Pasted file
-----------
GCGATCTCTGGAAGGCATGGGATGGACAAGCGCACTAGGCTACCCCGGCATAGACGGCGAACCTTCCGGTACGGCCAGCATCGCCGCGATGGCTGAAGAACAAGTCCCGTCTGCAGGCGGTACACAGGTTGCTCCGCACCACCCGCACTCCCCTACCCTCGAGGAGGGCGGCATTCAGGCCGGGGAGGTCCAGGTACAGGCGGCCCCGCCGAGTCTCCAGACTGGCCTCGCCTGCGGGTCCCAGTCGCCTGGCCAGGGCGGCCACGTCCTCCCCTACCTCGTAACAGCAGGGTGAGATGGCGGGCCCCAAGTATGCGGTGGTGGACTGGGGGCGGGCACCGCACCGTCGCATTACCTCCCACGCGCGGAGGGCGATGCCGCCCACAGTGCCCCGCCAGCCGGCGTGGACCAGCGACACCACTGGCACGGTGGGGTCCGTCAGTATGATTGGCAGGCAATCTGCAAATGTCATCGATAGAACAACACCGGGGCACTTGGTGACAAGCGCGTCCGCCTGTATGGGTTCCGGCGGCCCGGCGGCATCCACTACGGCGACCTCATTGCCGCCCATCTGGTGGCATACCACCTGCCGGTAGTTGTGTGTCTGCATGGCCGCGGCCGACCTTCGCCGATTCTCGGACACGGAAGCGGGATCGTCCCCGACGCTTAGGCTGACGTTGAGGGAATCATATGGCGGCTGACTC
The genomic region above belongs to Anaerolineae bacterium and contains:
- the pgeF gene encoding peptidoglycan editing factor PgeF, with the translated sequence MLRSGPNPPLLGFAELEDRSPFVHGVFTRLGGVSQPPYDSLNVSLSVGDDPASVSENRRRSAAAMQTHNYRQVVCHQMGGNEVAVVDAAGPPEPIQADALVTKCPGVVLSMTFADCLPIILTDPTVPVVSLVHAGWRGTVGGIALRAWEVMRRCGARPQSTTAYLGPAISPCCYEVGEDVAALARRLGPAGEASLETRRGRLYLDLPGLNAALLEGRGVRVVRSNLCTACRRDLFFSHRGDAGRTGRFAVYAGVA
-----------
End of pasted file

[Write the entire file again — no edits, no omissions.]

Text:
GCGATCTCTGGAAGGCATGGGATGGACAAGCGCACTAGGCTACCCCGGCATAGACGGCGAACCTTCCGGTACGGCCAGCATCGCCGCGATGGCTGAAGAACAAGTCCCGTCTGCAGGCGGTACACAGGTTGCTCCGCACCACCCGCACTCCCCTACCCTCGAGGAGGGCGGCATTCAGGCCGGGGAGGTCCAGGTACAGGCGGCCCCGCCGAGTCTCCAGACTGGCCTCGCCTGCGGGTCCCAGTCGCCTGGCCAGGGCGGCCACGTCCTCCCCTACCTCGTAACAGCAGGGTGAGATGGCGGGCCCCAAGTATGCGGTGGTGGACTGGGGGCGGGCACCGCACCGTCGCATTACCTCCCACGCGCGGAGGGCGATGCCGCCCACAGTGCCCCGCCAGCCGGCGTGGACCAGCGACACCACTGGCACGGTGGGGTCCGTCAGTATGATTGGCAGGCAATCTGCAAATGTCATCGATAGAACAACACCGGGGCACTTGGTGACAAGCGCGTCCGCCTGTATGGGTTCCGGCGGCCCGGCGGCATCCACTACGGCGACCTCATTGCCGCCCATCTGGTGGCATACCACCTGCCGGTAGTTGTGTGTCTGCATGGCCGCGGCCGACCTTCGCCGATTCTCGGACACGGAAGCGGGATCGTCCCCGACGCTTAGGCTGACGTTGAGGGAATCATATGGCGGCTGACTC
The genomic region above belongs to Anaerolineae bacterium and contains:
- the pgeF gene encoding peptidoglycan editing factor PgeF, with the translated sequence MLRSGPNPPLLGFAELEDRSPFVHGVFTRLGGVSQPPYDSLNVSLSVGDDPASVSENRRRSAAAMQTHNYRQVVCHQMGGNEVAVVDAAGPPEPIQADALVTKCPGVVLSMTFADCLPIILTDPTVPVVSLVHAGWRGTVGGIALRAWEVMRRCGARPQSTTAYLGPAISPCCYEVGEDVAALARRLGPAGEASLETRRGRLYLDLPGLNAALLEGRGVRVVRSNLCTACRRDLFFSHRGDAGRTGRFAVYAGVA